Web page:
GSPs are also prone to pannus, a condition where an immune response damages the cornea in the eye. They may also be born with entropion where the eyelid curls inwards and irritates the eye. Surgery is needed to correct this issue.

Osteochondrosis Dissecans (OCD)

Osteochondrosis Dissecans (OCD) is another joint disorder found in dogs. It occurs when the cartilage covering the bone breaks away from the bone and becomes trapped in the joint. In severe cases, OCD can result in lameness and arthritis.

German Shorthaired Pointers are prone to OCD, especially in their shoulder joints. Although this disorder can affect any breed, it most commonly affects large breeds, and German Shorthaired Pointers are considered a medium-to-large breed.

If your German Shorthaired Pointer is displaying symptoms of OCD, it’s important to bring them to a veterinarian as soon as possible. The sooner you catch this disorder, the easier it will be to manage the symptoms.

Degenerative joint disorders are often exacerbated by a bad diet while dogs are puppies. In particular, it is vital that GSPs consume the correct calcium-to-phosphorus ratio and amount in their food. The ratio should be about 1.4:1 Ca:P. For more information on the best diet for your GSP, you can read our article here.


German Shorthaired Pointers are pretty prone to hypothyroidism. It occurs when your GSP’s body can’t keep up with thyroid hormone production. It typically occurs when the thyroid gland is underactive and does not produce enough hormones or when your dog cannot absorb enough iodine.

However, it can also be caused by issues with the pituitary gland or the hypothalamus, the part of the brain that regulates hormone release. Changes in the coat are the most common symptom of hypothyroidism in German Shorthaired Pointers. Hairs become coarser and duller, and they start shedding a lot more.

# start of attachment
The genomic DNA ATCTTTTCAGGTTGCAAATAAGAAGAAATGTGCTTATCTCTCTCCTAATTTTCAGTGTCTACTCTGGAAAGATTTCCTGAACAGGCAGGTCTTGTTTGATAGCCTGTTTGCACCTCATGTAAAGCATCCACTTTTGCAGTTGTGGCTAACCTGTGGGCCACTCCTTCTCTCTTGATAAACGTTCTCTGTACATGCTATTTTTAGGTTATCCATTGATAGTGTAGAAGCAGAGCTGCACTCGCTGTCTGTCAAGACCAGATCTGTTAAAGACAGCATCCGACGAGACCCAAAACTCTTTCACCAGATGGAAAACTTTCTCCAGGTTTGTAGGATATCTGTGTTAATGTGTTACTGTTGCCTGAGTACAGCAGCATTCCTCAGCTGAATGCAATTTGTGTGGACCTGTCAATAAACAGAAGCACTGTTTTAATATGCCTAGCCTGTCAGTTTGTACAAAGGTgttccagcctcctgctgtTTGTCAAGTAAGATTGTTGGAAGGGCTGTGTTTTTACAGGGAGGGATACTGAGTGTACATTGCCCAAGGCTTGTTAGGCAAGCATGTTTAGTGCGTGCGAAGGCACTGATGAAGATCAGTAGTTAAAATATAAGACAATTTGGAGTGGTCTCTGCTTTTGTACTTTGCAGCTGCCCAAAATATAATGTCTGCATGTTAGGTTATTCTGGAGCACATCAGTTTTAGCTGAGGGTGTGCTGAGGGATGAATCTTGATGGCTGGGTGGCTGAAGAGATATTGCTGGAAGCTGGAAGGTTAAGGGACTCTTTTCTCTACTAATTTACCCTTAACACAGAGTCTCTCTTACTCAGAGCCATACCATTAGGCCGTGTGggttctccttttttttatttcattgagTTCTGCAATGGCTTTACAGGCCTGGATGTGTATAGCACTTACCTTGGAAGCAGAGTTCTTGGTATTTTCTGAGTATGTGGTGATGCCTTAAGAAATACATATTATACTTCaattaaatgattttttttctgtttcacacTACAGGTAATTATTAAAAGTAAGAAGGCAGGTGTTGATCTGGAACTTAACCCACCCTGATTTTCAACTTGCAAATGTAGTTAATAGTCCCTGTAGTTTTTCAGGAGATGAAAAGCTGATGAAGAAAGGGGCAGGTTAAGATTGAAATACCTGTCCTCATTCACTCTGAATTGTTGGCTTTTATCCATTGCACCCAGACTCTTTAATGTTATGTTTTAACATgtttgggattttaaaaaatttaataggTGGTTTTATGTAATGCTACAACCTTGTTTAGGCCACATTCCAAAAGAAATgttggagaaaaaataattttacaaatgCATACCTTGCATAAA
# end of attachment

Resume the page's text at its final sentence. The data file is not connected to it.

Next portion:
It can also cause them to gain weight, have decreased energy levels, experience gastrointestinal problems, and have trouble breathing. Fortunately, hypothyroidism is easily treatable with medication from your veterinarian.


Lymphedema is a condition that causes fluid retention in a dog’s limbs. German Shorthaired Pointers are predisposed to this condition. If you have a GSP, watch out for symptoms like swelling in the limbs and around the joints.

Lymphedema can be treated with medication and other methods, but it is important to catch it early on to avoid complications. Those familiar with human lymphedema will recognize dogs’ symptoms, which are swelling in the legs and paws due to an impaired lymphatic system.

The swelling can be painful, and it can also be a sign of other serious medical conditions, so it is important to get your dog checked out by a veterinarian if you notice this swelling.


GSPs appear to be more vulnerable to this particular health concern than other dog breeds. The problem with German Shorthaired Pointers and bloating is that they have deep chests. As a result, when they eat too much or eat too quickly, the food can get into their stomachs faster than it should, causing their stomachs to expand.